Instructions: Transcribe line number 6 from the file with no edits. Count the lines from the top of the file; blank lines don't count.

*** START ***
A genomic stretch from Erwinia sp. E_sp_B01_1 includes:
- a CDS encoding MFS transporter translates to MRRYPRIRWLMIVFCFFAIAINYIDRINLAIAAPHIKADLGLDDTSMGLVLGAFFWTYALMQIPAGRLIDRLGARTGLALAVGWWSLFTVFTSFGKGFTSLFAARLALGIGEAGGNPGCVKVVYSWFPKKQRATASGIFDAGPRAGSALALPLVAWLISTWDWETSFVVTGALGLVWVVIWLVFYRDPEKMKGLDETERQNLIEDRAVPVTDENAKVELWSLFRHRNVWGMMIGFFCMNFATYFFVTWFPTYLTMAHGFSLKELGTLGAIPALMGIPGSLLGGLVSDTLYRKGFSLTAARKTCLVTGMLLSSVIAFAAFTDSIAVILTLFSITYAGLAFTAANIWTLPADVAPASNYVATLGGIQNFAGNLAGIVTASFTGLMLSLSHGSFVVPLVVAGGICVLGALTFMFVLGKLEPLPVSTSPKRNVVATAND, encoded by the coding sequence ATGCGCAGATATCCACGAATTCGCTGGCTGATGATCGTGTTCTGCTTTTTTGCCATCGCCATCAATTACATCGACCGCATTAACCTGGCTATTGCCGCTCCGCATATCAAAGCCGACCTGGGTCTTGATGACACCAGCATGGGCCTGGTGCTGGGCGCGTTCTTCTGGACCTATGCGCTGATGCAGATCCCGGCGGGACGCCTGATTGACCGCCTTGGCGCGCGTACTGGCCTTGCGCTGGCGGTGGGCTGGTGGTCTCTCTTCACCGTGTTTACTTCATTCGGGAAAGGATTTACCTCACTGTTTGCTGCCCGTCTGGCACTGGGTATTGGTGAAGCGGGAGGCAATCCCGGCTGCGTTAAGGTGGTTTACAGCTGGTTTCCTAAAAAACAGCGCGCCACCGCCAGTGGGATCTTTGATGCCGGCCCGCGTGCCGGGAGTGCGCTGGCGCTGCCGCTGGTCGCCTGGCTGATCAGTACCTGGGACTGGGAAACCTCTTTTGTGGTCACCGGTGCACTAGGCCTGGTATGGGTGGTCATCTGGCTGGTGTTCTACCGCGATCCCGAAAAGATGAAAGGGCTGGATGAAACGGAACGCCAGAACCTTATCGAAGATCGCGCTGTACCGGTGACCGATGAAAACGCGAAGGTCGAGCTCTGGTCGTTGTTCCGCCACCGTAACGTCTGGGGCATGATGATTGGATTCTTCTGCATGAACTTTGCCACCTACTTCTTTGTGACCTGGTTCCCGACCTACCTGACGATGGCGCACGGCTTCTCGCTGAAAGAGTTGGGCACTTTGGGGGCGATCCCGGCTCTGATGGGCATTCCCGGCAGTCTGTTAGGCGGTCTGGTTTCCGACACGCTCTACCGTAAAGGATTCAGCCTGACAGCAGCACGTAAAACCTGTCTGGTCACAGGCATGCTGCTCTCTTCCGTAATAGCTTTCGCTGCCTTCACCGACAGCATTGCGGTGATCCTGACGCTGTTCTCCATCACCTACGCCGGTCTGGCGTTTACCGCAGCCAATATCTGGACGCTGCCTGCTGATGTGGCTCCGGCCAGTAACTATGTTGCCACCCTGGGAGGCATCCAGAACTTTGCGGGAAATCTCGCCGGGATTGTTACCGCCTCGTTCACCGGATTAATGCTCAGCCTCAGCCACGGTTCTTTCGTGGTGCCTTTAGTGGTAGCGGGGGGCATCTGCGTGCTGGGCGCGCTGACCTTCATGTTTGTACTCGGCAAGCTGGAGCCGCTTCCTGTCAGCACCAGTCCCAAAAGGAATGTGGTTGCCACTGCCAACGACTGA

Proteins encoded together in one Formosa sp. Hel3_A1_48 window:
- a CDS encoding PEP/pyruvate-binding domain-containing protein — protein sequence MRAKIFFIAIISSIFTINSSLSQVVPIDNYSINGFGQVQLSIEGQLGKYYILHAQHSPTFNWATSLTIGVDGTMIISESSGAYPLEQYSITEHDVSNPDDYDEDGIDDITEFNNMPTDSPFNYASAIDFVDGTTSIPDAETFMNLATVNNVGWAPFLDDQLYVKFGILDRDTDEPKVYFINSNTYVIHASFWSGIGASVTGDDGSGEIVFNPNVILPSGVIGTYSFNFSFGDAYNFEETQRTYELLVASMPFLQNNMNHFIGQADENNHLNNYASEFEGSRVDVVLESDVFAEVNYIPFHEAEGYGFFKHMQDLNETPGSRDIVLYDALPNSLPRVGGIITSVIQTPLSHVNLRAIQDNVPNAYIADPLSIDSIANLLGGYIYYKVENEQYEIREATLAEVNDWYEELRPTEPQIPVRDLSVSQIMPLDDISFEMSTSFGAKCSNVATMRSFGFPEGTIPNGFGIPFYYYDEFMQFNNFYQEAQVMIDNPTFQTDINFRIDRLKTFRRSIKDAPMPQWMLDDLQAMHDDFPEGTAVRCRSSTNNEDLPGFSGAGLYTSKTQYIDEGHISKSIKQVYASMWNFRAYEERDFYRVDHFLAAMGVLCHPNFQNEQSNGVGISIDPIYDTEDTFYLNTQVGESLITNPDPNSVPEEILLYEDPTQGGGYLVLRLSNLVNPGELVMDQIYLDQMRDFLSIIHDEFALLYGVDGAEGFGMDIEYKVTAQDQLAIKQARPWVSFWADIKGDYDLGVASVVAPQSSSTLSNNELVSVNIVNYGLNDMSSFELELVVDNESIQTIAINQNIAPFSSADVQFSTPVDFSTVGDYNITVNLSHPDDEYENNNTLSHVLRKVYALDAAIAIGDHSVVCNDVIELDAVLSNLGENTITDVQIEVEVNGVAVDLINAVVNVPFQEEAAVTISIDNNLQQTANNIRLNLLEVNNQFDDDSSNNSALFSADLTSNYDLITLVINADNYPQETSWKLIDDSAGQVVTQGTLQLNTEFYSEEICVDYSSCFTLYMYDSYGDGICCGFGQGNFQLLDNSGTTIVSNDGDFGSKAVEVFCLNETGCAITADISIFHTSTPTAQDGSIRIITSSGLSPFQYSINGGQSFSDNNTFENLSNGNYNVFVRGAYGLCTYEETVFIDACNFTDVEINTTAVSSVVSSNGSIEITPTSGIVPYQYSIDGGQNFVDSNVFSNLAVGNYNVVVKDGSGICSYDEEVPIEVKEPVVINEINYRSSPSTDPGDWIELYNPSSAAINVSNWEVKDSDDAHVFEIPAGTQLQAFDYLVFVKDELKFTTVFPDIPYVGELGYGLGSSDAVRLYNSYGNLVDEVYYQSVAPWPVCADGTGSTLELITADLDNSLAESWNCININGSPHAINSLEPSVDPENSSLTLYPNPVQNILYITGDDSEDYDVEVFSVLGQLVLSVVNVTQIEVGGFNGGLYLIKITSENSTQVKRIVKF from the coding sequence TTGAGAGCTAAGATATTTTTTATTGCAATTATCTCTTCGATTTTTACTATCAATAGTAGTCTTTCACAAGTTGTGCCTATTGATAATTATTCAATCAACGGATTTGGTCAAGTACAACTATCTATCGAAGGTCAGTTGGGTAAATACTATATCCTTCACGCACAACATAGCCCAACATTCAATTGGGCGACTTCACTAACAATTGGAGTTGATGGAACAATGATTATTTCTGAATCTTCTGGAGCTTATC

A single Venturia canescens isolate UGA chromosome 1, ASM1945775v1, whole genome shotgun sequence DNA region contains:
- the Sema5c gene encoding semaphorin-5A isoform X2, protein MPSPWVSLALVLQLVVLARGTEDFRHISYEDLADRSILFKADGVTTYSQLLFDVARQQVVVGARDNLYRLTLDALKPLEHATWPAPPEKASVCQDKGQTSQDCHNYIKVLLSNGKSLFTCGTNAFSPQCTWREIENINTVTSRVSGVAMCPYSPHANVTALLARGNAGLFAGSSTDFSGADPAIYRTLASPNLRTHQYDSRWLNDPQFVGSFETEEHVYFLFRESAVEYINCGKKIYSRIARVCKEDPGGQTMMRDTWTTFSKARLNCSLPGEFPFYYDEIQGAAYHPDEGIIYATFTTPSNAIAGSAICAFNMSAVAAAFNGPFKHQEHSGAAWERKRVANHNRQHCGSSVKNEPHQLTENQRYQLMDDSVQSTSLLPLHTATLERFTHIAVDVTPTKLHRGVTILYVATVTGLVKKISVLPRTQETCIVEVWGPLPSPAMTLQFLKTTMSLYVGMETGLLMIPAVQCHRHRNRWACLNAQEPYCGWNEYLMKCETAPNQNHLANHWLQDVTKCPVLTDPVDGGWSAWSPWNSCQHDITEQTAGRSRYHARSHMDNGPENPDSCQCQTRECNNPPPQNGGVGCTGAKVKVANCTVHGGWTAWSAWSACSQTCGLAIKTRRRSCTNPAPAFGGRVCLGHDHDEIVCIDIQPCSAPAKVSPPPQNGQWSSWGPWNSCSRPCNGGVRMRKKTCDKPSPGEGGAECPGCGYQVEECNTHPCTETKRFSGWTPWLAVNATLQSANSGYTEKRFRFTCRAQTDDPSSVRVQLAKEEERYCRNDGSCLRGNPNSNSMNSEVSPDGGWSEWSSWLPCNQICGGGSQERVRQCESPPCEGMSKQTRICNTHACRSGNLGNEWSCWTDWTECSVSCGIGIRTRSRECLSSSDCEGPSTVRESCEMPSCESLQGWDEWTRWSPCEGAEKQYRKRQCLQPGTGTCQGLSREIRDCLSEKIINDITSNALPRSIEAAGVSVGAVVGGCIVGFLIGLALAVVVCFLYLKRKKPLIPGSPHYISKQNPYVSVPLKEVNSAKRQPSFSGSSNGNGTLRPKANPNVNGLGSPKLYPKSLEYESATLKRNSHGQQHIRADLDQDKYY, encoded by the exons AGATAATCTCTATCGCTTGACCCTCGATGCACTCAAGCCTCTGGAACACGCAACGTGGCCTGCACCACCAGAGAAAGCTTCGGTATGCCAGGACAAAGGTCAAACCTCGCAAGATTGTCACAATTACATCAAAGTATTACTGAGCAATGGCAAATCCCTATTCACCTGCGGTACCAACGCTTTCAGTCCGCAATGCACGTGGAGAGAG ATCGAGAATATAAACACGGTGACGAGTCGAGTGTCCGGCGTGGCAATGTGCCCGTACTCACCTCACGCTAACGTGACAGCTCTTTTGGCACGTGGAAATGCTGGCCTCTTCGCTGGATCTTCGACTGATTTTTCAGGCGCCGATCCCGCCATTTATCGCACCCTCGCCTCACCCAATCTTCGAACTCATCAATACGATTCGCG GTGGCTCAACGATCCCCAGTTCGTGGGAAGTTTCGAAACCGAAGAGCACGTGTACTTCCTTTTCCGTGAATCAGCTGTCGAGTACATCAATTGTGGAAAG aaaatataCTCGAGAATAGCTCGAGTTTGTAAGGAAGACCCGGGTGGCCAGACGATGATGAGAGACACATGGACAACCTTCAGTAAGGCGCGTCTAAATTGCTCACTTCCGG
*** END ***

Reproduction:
- the Sema5c gene encoding semaphorin-5A isoform X2, protein MPSPWVSLALVLQLVVLARGTEDFRHISYEDLADRSILFKADGVTTYSQLLFDVARQQVVVGARDNLYRLTLDALKPLEHATWPAPPEKASVCQDKGQTSQDCHNYIKVLLSNGKSLFTCGTNAFSPQCTWREIENINTVTSRVSGVAMCPYSPHANVTALLARGNAGLFAGSSTDFSGADPAIYRTLASPNLRTHQYDSRWLNDPQFVGSFETEEHVYFLFRESAVEYINCGKKIYSRIARVCKEDPGGQTMMRDTWTTFSKARLNCSLPGEFPFYYDEIQGAAYHPDEGIIYATFTTPSNAIAGSAICAFNMSAVAAAFNGPFKHQEHSGAAWERKRVANHNRQHCGSSVKNEPHQLTENQRYQLMDDSVQSTSLLPLHTATLERFTHIAVDVTPTKLHRGVTILYVATVTGLVKKISVLPRTQETCIVEVWGPLPSPAMTLQFLKTTMSLYVGMETGLLMIPAVQCHRHRNRWACLNAQEPYCGWNEYLMKCETAPNQNHLANHWLQDVTKCPVLTDPVDGGWSAWSPWNSCQHDITEQTAGRSRYHARSHMDNGPENPDSCQCQTRECNNPPPQNGGVGCTGAKVKVANCTVHGGWTAWSAWSACSQTCGLAIKTRRRSCTNPAPAFGGRVCLGHDHDEIVCIDIQPCSAPAKVSPPPQNGQWSSWGPWNSCSRPCNGGVRMRKKTCDKPSPGEGGAECPGCGYQVEECNTHPCTETKRFSGWTPWLAVNATLQSANSGYTEKRFRFTCRAQTDDPSSVRVQLAKEEERYCRNDGSCLRGNPNSNSMNSEVSPDGGWSEWSSWLPCNQICGGGSQERVRQCESPPCEGMSKQTRICNTHACRSGNLGNEWSCWTDWTECSVSCGIGIRTRSRECLSSSDCEGPSTVRESCEMPSCESLQGWDEWTRWSPCEGAEKQYRKRQCLQPGTGTCQGLSREIRDCLSEKIINDITSNALPRSIEAAGVSVGAVVGGCIVGFLIGLALAVVVCFLYLKRKKPLIPGSPHYISKQNPYVSVPLKEVNSAKRQPSFSGSSNGNGTLRPKANPNVNGLGSPKLYPKSLEYESATLKRNSHGQQHIRADLDQDKYY, encoded by the exons AGATAATCTCTATCGCTTGACCCTCGATGCACTCAAGCCTCTGGAACACGCAACGTGGCCTGCACCACCAGAGAAAGCTTCGGTATGCCAGGACAAAGGTCAAACCTCGCAAGATTGTCACAATTACATCAAAGTATTACTGAGCAATGGCAAATCCCTATTCACCTGCGGTACCAACGCTTTCAGTCCGCAATGCACGTGGAGAGAG ATCGAGAATATAAACACGGTGACGAGTCGAGTGTCCGGCGTGGCAATGTGCCCGTACTCACCTCACGCTAACGTGACAGCTCTTTTGGCACGTGGAAATGCTGGCCTCTTCGCTGGATCTTCGACTGATTTTTCAGGCGCCGATCCCGCCATTTATCGCACCCTCGCCTCACCCAATCTTCGAACTCATCAATACGATTCGCG GTGGCTCAACGATCCCCAGTTCGTGGGAAGTTTCGAAACCGAAGAGCACGTGTACTTCCTTTTCCGTGAATCAGCTGTCGAGTACATCAATTGTGGAAAG aaaatataCTCGAGAATAGCTCGAGTTTGTAAGGAAGACCCGGGTGGCCAGACGATGATGAGAGACACATGGACAACCTTCAGTAAGGCGCGTCTAAATTGCTCACTTCCGG